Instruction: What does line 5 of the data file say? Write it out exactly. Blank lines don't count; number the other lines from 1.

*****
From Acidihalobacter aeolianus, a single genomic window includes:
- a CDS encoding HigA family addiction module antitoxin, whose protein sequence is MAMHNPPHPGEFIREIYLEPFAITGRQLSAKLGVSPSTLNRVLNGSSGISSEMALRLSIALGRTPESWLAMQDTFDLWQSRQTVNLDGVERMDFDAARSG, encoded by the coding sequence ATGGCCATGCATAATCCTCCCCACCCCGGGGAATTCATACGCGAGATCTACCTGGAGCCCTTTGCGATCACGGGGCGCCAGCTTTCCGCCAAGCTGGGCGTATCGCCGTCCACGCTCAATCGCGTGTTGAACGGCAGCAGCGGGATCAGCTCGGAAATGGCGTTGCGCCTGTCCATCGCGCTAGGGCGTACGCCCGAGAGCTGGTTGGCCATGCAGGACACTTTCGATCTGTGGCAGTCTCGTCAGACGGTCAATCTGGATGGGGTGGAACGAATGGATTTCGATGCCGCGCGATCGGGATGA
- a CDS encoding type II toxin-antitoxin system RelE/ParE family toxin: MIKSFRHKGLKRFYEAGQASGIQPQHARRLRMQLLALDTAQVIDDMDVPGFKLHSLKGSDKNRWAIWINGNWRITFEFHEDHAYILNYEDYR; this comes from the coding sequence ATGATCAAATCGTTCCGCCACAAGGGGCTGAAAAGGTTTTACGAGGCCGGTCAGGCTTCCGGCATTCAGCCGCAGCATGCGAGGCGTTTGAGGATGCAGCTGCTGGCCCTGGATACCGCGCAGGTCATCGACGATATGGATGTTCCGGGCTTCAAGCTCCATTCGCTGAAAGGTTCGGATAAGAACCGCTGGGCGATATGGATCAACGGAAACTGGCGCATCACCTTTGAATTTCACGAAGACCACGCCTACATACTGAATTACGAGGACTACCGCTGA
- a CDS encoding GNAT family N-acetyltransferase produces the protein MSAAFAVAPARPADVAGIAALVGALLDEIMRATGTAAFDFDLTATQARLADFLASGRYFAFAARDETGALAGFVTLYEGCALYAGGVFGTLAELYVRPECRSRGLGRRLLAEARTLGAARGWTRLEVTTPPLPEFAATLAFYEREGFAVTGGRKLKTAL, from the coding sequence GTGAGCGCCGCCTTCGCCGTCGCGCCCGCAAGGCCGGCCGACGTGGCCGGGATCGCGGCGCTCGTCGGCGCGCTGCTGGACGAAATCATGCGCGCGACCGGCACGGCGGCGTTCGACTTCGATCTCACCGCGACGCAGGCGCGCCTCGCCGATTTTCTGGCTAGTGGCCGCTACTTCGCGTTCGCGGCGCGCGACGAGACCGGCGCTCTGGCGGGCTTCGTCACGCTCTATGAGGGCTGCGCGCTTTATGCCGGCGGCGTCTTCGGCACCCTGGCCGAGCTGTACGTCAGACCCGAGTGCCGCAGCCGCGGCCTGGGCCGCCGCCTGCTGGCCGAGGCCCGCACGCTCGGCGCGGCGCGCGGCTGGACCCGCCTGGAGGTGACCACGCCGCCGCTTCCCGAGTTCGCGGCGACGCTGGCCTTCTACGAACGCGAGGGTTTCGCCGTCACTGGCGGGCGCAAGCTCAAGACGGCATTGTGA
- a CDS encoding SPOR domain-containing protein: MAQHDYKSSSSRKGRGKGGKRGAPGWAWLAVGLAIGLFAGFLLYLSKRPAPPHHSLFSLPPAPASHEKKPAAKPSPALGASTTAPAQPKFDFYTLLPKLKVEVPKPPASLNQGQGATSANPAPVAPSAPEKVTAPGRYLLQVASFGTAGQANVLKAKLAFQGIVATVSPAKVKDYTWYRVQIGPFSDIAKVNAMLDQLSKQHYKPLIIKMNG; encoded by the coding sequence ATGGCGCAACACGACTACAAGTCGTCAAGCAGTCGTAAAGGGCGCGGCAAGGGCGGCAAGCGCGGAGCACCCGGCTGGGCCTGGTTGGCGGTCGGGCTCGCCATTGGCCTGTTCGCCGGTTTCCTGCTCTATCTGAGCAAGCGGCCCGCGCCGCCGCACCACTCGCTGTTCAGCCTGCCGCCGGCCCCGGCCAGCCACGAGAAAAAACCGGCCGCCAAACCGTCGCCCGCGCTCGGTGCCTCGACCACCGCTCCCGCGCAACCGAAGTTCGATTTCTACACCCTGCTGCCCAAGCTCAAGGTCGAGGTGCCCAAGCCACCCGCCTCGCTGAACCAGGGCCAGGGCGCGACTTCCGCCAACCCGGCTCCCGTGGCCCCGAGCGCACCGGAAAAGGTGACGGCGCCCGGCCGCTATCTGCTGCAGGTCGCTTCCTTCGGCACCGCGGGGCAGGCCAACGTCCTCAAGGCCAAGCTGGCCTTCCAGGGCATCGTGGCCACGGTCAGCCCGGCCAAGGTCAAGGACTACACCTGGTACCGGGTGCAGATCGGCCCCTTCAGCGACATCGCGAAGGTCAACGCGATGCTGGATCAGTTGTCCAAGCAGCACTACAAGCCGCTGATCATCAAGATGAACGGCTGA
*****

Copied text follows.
- a CDS encoding SPOR domain-containing protein: MAQHDYKSSSSRKGRGKGGKRGAPGWAWLAVGLAIGLFAGFLLYLSKRPAPPHHSLFSLPPAPASHEKKPAAKPSPALGASTTAPAQPKFDFYTLLPKLKVEVPKPPASLNQGQGATSANPAPVAPSAPEKVTAPGRYLLQVASFGTAGQANVLKAKLAFQGIVATVSPAKVKDYTWYRVQIGPFSDIAKVNAMLDQLSKQHYKPLIIKMNG; encoded by the coding sequence ATGGCGCAACACGACTACAAGTCGTCAAGCAGTCGTAAAGGGCGCGGCAAGGGCGGCAAGCGCGGAGCACCCGGCTGGGCCTGGTTGGCGGTCGGGCTCGCCATTGGCCTGTTCGCCGGTTTCCTGCTCTATCTGAGCAAGCGGCCCGCGCCGCCGCACCACTCGCTGTTCAGCCTGCCGCCGGCCCCGGCCAGCCACGAGAAAAAACCGGCCGCCAAACCGTCGCCCGCGCTCGGTGCCTCGACCACCGCTCCCGCGCAACCGAAGTTCGATTTCTACACCCTGCTGCCCAAGCTCAAGGTCGAGGTGCCCAAGCCACCCGCCTCGCTGAACCAGGGCCAGGGCGCGACTTCCGCCAACCCGGCTCCCGTGGCCCCGAGCGCACCGGAAAAGGTGACGGCGCCCGGCCGCTATCTGCTGCAGGTCGCTTCCTTCGGCACCGCGGGGCAGGCCAACGTCCTCAAGGCCAAGCTGGCCTTCCAGGGCATCGTGGCCACGGTCAGCCCGGCCAAGGTCAAGGACTACACCTGGTACCGGGTGCAGATCGGCCCCTTCAGCGACATCGCGAAGGTCAACGCGATGCTGGATCAGTTGTCCAAGCAGCACTACAAGCCGCTGATCATCAAGATGAACGGCTGA